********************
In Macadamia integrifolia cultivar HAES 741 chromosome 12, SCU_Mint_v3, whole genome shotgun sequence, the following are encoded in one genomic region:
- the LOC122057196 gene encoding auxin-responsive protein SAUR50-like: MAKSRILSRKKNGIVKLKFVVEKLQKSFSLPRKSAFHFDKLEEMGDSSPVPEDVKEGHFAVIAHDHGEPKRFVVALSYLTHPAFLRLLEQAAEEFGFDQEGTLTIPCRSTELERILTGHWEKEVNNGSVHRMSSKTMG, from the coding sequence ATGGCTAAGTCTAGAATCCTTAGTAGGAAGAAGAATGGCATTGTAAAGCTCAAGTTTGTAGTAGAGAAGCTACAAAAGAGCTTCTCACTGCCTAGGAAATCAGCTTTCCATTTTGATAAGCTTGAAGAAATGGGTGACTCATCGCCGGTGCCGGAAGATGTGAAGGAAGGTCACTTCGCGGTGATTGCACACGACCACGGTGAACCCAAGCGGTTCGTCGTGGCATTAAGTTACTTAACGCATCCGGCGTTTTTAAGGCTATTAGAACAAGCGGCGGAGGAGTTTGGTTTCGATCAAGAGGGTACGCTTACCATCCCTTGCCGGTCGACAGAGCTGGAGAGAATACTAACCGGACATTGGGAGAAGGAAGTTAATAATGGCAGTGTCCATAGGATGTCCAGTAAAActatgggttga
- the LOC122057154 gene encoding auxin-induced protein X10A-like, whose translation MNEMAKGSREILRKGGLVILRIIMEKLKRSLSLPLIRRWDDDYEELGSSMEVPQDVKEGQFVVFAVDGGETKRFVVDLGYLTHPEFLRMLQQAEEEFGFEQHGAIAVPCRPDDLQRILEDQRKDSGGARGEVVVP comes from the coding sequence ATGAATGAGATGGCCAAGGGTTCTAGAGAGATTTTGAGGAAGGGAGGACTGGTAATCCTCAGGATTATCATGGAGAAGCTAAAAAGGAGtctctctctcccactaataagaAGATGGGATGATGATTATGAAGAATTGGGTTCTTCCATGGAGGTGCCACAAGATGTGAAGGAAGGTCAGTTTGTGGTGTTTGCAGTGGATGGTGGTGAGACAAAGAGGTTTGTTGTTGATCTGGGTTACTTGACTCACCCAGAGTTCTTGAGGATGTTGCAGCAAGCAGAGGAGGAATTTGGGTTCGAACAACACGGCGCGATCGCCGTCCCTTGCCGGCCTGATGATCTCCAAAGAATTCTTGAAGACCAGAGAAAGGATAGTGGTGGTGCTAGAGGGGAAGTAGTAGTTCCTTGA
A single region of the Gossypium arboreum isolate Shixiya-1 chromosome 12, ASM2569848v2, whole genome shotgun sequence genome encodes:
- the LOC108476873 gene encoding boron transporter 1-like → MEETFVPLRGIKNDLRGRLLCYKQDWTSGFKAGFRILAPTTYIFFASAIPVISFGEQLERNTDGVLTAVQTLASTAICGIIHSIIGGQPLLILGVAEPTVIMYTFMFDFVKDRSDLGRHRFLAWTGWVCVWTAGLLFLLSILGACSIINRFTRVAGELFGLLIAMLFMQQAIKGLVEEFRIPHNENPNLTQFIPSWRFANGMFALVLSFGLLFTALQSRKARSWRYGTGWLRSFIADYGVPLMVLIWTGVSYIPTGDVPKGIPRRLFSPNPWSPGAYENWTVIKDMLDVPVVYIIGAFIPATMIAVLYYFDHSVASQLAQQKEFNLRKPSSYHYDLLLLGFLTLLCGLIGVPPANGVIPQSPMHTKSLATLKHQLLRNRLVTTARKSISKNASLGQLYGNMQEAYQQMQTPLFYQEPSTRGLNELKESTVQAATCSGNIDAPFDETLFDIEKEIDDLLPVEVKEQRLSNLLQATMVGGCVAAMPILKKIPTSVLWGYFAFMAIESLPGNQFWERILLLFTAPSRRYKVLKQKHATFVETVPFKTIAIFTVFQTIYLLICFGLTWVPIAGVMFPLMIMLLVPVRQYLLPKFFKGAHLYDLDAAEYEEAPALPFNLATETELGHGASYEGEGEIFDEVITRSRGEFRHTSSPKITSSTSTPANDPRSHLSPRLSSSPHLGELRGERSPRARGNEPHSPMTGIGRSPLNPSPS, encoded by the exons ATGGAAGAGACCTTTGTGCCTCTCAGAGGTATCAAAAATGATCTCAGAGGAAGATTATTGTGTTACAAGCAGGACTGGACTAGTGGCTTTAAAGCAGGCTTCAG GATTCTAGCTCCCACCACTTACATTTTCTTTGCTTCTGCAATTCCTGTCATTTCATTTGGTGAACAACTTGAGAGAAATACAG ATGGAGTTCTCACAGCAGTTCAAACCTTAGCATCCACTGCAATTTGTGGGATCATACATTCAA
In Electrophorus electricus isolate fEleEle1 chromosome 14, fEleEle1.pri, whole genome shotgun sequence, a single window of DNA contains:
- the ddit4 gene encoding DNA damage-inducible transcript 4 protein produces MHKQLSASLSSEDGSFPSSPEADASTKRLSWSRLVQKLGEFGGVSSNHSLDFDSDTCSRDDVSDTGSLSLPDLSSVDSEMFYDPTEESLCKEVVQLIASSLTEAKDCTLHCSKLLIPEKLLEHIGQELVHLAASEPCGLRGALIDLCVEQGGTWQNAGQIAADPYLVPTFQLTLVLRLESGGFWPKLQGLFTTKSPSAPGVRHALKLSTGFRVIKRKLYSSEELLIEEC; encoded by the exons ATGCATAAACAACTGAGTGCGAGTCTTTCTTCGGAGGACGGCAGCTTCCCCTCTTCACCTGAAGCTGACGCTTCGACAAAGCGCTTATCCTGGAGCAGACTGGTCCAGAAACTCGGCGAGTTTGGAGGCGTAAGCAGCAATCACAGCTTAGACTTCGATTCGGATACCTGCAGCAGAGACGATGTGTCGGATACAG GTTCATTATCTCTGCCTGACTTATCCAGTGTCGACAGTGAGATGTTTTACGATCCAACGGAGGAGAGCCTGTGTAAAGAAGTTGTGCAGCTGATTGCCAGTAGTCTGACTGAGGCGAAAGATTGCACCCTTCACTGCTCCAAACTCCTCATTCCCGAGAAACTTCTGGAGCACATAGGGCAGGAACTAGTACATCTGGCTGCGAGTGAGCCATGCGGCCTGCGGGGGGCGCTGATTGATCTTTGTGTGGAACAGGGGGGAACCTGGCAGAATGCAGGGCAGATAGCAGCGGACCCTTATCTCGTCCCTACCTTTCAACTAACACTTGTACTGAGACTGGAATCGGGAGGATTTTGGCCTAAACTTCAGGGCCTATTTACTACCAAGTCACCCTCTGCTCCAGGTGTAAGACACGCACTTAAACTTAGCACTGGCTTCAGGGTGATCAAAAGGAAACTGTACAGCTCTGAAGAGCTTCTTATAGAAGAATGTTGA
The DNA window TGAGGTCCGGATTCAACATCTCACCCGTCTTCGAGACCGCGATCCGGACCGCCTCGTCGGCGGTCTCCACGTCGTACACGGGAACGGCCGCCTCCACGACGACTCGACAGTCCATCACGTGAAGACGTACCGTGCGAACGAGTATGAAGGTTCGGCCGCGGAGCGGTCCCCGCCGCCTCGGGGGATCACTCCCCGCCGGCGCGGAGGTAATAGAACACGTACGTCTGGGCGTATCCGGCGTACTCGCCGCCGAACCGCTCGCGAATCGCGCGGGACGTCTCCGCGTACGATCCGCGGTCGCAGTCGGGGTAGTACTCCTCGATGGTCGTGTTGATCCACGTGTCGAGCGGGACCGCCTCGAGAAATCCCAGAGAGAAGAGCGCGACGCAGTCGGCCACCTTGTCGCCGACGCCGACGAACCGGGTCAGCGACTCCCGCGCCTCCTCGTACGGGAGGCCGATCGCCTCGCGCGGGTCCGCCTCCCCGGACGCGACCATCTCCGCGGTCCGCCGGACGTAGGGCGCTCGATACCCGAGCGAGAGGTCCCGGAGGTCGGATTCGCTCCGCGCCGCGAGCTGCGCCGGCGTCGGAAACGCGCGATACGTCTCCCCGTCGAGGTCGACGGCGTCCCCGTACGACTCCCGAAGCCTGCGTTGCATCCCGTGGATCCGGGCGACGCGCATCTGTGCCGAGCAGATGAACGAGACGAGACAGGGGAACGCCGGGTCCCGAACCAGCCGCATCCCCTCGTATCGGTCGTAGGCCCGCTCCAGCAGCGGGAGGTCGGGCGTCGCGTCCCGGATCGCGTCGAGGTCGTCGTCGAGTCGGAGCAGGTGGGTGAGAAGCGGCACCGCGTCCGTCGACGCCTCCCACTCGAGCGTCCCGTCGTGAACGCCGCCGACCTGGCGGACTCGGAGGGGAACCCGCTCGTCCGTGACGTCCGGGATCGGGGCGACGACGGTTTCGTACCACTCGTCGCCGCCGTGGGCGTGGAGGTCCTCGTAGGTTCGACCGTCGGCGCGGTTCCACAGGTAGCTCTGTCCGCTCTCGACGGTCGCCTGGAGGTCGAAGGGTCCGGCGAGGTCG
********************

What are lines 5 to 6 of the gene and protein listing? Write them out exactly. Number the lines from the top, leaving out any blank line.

- the LOC108476873 gene encoding boron transporter 1-like → MEETFVPLRGIKNDLRGRLLCYKQDWTSGFKAGFRILAPTTYIFFASAIPVISFGEQLERNTDGVLTAVQTLASTAICGIIHSIIGGQPLLILGVAEPTVIMYTFMFDFVKDRSDLGRHRFLAWTGWVCVWTAGLLFLLSILGACSIINRFTRVAGELFGLLIAMLFMQQAIKGLVEEFRIPHNENPNLTQFIPSWRFANGMFALVLSFGLLFTALQSRKARSWRYGTGWLRSFIADYGVPLMVLIWTGVSYIPTGDVPKGIPRRLFSPNPWSPGAYENWTVIKDMLDVPVVYIIGAFIPATMIAVLYYFDHSVASQLAQQKEFNLRKPSSYHYDLLLLGFLTLLCGLIGVPPANGVIPQSPMHTKSLATLKHQLLRNRLVTTARKSISKNASLGQLYGNMQEAYQQMQTPLFYQEPSTRGLNELKESTVQAATCSGNIDAPFDETLFDIEKEIDDLLPVEVKEQRLSNLLQATMVGGCVAAMPILKKIPTSVLWGYFAFMAIESLPGNQFWERILLLFTAPSRRYKVLKQKHATFVETVPFKTIAIFTVFQTIYLLICFGLTWVPIAGVMFPLMIMLLVPVRQYLLPKFFKGAHLYDLDAAEYEEAPALPFNLATETELGHGASYEGEGEIFDEVITRSRGEFRHTSSPKITSSTSTPANDPRSHLSPRLSSSPHLGELRGERSPRARGNEPHSPMTGIGRSPLNPSPS, encoded by the exons ATGGAAGAGACCTTTGTGCCTCTCAGAGGTATCAAAAATGATCTCAGAGGAAGATTATTGTGTTACAAGCAGGACTGGACTAGTGGCTTTAAAGCAGGCTTCAG GATTCTAGCTCCCACCACTTACATTTTCTTTGCTTCTGCAATTCCTGTCATTTCATTTGGTGAACAACTTGAGAGAAATACAG ATGGAGTTCTCACAGCAGTTCAAACCTTAGCATCCACTGCAATTTGTGGGATCATACATTCAA
In Electrophorus electricus isolate fEleEle1 chromosome 14, fEleEle1.pri, whole genome shotgun sequence, a single window of DNA contains: